Over time it grew susceptible to frost and succumbed to various blights, but thanks to a French agronomist, Malbec vines found a home in Western Argentina, where they thrive. The Andean elevation (4,000 to 5,000 feet) has promoted this grape from the chorus to stardom.
The bottles we sampled had the classic deep-purple Malbec luminosity, ranging from cherry-red to black plum, and that slight cocoa finish and assorted spicy undertones. Though there were a few dissensions, our reactions were surprisingly close. We found a couple of them watery, simple, and not very interesting.
But we also discovered some wonderful Malbecs that would please the pickiest palate.
OUR TOP THREE
1) 2009 La Posta, Pizzella Family Vineyard, Mendoza, Argentina, $14
2) 2009 Colome Estate Malbec, Vino Tinto de Gran Altura, Valle de Cachaqui, Salta, Argentina, $26
3) 2010 Ca de Calle Reserva, Mendoza, Argentina, $23
Another conclusion we drew from our tasting? The Sampsons care passionately about good food and drink and have tasting vocabularies that rival those of their colleague down the street. Galen was especially proud of his uncanny ability to sus out which wines we were drinking, before “the reveal.” He definitely called the Cahors.
And they helped us understand Malbec’s prominent place in the wine universe right now. “People feel really comfortable with them, where they might not with a cab,” Bridget said.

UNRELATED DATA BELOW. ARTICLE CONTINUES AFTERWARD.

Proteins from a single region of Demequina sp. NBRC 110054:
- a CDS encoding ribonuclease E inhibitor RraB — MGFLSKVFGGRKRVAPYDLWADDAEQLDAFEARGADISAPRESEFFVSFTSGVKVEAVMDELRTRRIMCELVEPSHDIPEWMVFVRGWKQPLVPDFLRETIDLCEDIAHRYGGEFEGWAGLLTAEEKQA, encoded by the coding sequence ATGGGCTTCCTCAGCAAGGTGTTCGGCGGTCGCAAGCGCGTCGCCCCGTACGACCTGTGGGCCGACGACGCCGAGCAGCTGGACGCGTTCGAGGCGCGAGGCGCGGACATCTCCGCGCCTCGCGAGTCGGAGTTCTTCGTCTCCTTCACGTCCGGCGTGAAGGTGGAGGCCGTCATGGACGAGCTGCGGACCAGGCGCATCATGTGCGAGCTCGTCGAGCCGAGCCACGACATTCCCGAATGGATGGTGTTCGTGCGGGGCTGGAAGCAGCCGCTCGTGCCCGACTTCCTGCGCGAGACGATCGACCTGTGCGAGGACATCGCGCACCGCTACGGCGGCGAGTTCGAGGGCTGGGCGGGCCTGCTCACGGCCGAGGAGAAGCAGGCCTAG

Comfortable, in part because of the price, Greg added, getting down to it: “For $14, to have that wine – that’s tremendous – and it’s got a screw top!”
But also comfortable because of the character of the wine. Malbec’s got that proletarian panache going for it – as much hike-in-the-woods as stroll-in-the-museum, as much Remington as Harbor East.
In terms of restaurant wine lists, where the economics dictate painful mark-ups, that means a well-chosen Malbec can deliver big pleasure at a very sweet price.
Bridget and Galen grasped that immediately with the La Posta, giving it perhaps the biggest compliment of all: “We’re going to stock up on it for the restaurant!”
– Click here for our Bottle-by-Bottle, Plate-by-Plate Tasting Notes.
– To inquire about any of the foods described in this series, contact our sponsors:
The Classic Catering People
99 Painters Mill Road
Owings Mills, MD